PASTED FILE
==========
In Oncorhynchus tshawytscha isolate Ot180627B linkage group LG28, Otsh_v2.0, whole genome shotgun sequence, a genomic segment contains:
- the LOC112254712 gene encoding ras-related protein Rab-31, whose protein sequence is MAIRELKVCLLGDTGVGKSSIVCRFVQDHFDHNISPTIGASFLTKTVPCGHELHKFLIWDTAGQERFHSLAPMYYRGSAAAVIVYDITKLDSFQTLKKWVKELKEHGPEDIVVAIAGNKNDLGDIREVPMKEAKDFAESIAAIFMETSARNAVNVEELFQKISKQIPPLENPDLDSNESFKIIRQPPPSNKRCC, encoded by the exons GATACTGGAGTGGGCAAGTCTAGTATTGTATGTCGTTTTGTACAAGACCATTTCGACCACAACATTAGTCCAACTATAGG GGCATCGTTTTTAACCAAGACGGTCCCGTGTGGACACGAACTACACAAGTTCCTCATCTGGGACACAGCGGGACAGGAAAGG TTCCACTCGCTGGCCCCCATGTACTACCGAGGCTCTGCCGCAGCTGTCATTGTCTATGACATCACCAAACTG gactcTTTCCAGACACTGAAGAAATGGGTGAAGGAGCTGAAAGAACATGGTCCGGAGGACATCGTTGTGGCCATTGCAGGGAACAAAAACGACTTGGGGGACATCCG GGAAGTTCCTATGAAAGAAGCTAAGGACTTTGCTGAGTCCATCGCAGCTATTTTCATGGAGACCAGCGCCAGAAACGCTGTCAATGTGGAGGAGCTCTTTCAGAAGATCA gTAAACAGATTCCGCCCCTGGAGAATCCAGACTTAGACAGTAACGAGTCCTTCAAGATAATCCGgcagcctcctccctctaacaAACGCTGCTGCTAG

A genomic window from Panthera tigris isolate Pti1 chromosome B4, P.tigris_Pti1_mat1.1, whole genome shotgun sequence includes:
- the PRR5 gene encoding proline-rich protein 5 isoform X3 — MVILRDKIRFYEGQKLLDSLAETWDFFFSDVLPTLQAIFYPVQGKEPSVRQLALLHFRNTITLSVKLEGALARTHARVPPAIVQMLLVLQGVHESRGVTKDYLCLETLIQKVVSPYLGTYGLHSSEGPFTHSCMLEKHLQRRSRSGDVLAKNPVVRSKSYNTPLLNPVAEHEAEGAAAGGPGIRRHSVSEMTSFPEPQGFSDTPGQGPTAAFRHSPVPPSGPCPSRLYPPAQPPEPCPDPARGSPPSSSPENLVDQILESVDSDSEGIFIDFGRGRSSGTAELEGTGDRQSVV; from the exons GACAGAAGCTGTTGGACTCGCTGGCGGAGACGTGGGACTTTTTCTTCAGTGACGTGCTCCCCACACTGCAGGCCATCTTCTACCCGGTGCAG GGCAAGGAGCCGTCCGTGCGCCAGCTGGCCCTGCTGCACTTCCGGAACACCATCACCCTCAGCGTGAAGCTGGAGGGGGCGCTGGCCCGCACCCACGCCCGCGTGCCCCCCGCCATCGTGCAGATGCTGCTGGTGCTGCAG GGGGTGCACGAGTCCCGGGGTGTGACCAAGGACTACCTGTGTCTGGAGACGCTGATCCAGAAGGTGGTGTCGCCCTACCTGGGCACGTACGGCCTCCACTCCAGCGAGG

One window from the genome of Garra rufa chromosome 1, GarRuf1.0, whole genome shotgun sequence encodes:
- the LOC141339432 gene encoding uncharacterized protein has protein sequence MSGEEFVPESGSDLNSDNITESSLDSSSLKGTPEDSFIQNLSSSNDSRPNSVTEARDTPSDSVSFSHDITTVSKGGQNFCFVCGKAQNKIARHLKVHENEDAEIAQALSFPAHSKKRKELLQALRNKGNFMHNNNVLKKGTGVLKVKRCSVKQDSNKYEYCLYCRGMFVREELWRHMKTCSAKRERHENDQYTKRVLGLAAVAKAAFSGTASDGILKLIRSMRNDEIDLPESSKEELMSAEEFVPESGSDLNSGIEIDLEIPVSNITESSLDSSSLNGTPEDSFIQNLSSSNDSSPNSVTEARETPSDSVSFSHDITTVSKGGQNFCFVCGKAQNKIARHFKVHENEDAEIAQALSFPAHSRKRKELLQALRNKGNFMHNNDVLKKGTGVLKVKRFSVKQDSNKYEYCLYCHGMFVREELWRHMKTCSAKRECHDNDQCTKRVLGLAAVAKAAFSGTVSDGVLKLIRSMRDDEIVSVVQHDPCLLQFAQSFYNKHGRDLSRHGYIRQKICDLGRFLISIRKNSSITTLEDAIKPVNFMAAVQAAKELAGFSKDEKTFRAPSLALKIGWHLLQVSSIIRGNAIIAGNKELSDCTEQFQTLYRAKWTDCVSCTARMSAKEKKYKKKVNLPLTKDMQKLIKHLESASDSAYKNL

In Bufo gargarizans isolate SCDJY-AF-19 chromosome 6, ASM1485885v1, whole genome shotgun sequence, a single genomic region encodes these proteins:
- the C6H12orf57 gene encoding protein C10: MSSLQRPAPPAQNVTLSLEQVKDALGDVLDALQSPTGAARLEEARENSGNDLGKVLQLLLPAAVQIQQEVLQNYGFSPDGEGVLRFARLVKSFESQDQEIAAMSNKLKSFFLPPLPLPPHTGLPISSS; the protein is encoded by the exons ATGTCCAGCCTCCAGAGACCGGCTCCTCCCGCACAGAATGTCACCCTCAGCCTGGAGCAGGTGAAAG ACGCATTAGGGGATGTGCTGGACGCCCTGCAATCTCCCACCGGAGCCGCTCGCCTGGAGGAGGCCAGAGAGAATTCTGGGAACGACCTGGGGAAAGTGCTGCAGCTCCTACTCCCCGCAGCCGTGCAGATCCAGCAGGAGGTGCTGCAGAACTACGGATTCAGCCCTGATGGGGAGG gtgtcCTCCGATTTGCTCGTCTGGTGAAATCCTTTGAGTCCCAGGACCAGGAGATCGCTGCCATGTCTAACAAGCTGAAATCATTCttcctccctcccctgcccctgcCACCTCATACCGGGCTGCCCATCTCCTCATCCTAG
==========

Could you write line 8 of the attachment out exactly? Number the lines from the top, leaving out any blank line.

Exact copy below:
- the C6H12orf57 gene encoding protein C10: MSSLQRPAPPAQNVTLSLEQVKDALGDVLDALQSPTGAARLEEARENSGNDLGKVLQLLLPAAVQIQQEVLQNYGFSPDGEGVLRFARLVKSFESQDQEIAAMSNKLKSFFLPPLPLPPHTGLPISSS; the protein is encoded by the exons ATGTCCAGCCTCCAGAGACCGGCTCCTCCCGCACAGAATGTCACCCTCAGCCTGGAGCAGGTGAAAG ACGCATTAGGGGATGTGCTGGACGCCCTGCAATCTCCCACCGGAGCCGCTCGCCTGGAGGAGGCCAGAGAGAATTCTGGGAACGACCTGGGGAAAGTGCTGCAGCTCCTACTCCCCGCAGCCGTGCAGATCCAGCAGGAGGTGCTGCAGAACTACGGATTCAGCCCTGATGGGGAGG gtgtcCTCCGATTTGCTCGTCTGGTGAAATCCTTTGAGTCCCAGGACCAGGAGATCGCTGCCATGTCTAACAAGCTGAAATCATTCttcctccctcccctgcccctgcCACCTCATACCGGGCTGCCCATCTCCTCATCCTAG